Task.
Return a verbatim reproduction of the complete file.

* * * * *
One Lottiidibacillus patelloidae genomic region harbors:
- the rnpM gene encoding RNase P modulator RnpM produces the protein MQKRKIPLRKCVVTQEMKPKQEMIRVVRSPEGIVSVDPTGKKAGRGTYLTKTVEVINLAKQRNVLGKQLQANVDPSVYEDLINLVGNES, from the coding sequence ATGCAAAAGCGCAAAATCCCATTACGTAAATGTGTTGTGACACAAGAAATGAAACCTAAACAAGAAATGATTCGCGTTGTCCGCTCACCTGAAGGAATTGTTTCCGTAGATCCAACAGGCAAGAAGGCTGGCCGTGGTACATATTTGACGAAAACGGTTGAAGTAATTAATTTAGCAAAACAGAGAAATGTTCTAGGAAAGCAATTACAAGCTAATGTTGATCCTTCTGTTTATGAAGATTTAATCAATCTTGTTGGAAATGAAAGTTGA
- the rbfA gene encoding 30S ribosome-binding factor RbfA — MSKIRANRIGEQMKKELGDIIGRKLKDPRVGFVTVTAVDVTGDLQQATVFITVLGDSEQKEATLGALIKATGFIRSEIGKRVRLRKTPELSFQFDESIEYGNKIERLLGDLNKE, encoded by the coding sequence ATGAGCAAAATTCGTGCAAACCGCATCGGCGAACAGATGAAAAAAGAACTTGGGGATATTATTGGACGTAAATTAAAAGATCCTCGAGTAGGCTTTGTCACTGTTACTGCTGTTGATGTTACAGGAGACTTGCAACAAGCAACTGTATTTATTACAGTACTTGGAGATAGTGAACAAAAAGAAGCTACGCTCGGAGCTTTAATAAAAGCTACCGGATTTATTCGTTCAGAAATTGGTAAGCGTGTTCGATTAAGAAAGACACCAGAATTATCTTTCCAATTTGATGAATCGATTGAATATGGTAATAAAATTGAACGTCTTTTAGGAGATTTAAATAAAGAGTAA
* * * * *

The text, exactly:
One Lottiidibacillus patelloidae genomic region harbors:
- the rnpM gene encoding RNase P modulator RnpM produces the protein MQKRKIPLRKCVVTQEMKPKQEMIRVVRSPEGIVSVDPTGKKAGRGTYLTKTVEVINLAKQRNVLGKQLQANVDPSVYEDLINLVGNES, from the coding sequence ATGCAAAAGCGCAAAATCCCATTACGTAAATGTGTTGTGACACAAGAAATGAAACCTAAACAAGAAATGATTCGCGTTGTCCGCTCACCTGAAGGAATTGTTTCCGTAGATCCAACAGGCAAGAAGGCTGGCCGTGGTACATATTTGACGAAAACGGTTGAAGTAATTAATTTAGCAAAACAGAGAAATGTTCTAGGAAAGCAATTACAAGCTAATGTTGATCCTTCTGTTTATGAAGATTTAATCAATCTTGTTGGAAATGAAAGTTGA
- the rbfA gene encoding 30S ribosome-binding factor RbfA — MSKIRANRIGEQMKKELGDIIGRKLKDPRVGFVTVTAVDVTGDLQQATVFITVLGDSEQKEATLGALIKATGFIRSEIGKRVRLRKTPELSFQFDESIEYGNKIERLLGDLNKE, encoded by the coding sequence ATGAGCAAAATTCGTGCAAACCGCATCGGCGAACAGATGAAAAAAGAACTTGGGGATATTATTGGACGTAAATTAAAAGATCCTCGAGTAGGCTTTGTCACTGTTACTGCTGTTGATGTTACAGGAGACTTGCAACAAGCAACTGTATTTATTACAGTACTTGGAGATAGTGAACAAAAAGAAGCTACGCTCGGAGCTTTAATAAAAGCTACCGGATTTATTCGTTCAGAAATTGGTAAGCGTGTTCGATTAAGAAAGACACCAGAATTATCTTTCCAATTTGATGAATCGATTGAATATGGTAATAAAATTGAACGTCTTTTAGGAGATTTAAATAAAGAGTAA